Shadow banking a significant problem in China
It is assumed by many that China will automatically take over from US in time. Well that may or not be the case. In any event we can assume the direction being followed in China will be a rocky one.
Here is one of those quotes, relative to banking, that makes you look twice about China.
China realty goes BOGOF MacroBusiness
In the epicentre, Wenzhou, QQ.com reports that 90% of families in Wenzhou are involved in underground banking in one way or another.
And some more detail, including analysis by Credit Suisse.
In the face of high inflation and low deposit rates in the formal banking system, large number of these families are seeking higher yields, thus their money has found its way to the shadow banking system. As monetary tightening made credit less available in the formal banking system, businesses were forced to borrow from this underground credit system (which includes stuff like loan sharks and pawn shops).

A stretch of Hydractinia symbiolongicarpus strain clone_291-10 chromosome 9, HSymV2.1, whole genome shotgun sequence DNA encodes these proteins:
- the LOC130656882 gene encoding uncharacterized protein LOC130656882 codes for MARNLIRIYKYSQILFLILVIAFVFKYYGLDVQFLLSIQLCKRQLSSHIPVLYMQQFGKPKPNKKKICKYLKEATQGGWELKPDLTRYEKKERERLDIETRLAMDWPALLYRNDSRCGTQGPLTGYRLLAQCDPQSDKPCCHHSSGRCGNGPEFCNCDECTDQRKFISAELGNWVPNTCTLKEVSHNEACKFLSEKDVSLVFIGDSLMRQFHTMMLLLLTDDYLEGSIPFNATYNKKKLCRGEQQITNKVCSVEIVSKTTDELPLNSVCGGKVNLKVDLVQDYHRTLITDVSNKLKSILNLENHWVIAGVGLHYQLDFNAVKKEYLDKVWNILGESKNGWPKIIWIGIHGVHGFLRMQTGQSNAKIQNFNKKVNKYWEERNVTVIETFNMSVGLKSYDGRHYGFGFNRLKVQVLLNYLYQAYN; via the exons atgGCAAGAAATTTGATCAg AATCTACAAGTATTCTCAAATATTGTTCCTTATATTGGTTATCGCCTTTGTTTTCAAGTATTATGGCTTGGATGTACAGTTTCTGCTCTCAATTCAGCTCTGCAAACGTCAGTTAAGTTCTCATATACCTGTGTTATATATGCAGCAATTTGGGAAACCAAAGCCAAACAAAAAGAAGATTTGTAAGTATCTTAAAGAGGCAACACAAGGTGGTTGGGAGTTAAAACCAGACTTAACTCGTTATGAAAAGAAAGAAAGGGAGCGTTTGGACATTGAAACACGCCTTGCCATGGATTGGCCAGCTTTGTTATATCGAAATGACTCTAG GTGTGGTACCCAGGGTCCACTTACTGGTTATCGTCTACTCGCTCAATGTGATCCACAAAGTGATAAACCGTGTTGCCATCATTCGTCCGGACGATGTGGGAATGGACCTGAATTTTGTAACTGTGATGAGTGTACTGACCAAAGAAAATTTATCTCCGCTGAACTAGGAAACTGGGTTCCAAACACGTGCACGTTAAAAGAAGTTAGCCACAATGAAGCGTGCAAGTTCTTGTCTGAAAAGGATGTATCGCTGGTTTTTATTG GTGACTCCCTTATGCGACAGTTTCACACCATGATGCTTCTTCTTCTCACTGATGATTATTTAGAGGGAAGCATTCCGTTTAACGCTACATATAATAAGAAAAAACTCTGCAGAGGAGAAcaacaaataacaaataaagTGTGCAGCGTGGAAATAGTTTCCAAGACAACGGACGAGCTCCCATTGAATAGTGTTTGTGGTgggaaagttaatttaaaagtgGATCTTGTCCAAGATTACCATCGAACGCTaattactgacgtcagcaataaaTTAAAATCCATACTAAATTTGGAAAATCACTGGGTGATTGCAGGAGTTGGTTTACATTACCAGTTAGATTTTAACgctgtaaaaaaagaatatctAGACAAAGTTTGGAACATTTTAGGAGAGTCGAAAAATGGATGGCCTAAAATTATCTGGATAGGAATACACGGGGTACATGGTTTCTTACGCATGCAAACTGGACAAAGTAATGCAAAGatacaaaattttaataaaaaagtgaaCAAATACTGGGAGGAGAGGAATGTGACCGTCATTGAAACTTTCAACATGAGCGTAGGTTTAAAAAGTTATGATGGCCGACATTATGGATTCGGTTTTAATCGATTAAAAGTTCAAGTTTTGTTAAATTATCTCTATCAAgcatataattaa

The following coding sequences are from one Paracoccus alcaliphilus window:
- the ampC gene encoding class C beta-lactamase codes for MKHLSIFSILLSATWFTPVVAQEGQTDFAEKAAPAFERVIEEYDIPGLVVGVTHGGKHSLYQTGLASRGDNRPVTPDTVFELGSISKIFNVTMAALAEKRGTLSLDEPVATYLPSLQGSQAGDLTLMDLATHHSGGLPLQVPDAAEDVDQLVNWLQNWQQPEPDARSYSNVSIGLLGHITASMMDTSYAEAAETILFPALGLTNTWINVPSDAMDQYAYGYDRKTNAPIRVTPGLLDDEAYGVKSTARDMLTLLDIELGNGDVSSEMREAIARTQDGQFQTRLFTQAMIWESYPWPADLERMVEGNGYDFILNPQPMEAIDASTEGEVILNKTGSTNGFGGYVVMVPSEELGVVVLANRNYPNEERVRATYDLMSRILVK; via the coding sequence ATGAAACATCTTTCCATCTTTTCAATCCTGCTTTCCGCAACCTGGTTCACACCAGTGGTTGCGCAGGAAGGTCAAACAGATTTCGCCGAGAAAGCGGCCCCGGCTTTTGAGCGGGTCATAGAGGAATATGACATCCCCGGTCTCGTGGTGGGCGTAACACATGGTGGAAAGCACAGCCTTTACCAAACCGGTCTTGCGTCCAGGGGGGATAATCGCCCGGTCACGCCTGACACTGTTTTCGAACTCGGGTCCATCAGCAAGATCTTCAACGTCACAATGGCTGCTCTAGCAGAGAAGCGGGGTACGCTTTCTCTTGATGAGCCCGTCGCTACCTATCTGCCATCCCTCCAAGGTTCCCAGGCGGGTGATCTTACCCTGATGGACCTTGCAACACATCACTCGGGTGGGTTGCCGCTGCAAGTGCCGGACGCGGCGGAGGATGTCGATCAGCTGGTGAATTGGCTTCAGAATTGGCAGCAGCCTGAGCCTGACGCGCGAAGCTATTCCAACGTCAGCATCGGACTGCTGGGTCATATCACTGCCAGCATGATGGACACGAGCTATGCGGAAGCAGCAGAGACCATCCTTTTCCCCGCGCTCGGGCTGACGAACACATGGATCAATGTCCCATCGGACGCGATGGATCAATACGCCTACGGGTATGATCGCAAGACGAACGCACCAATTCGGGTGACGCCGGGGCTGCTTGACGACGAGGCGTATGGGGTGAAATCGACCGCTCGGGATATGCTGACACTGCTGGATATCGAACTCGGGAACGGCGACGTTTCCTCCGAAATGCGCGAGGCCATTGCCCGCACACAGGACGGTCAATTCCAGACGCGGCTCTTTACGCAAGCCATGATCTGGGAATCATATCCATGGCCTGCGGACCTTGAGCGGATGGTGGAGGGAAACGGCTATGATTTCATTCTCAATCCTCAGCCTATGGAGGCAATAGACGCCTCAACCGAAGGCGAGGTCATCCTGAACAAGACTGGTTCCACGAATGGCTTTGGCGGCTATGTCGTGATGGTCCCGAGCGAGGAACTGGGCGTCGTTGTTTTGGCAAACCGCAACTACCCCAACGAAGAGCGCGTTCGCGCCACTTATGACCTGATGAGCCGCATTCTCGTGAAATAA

Although the current epicentre is in Wenzhou, these activities exist everywhere in China. Last week, Dong Tao of Credit Suisse wrote in a note that the underground banking system is a time bomb, and poses a potentially serious problem to the Chinese economy:
We consider the informal lending market as the most likely short-term time bomb for the Chinese economy, possibly more abruptive and explosive than the local government debt situation. Given its underground nature, it is unclear when this time bomb may explode, but something is likely to happen over the next 12 months. Either Beijing takes pro-active and decisive measures to deal with the issue, or a mini-credit crisis is likely to emerge, in our judgment.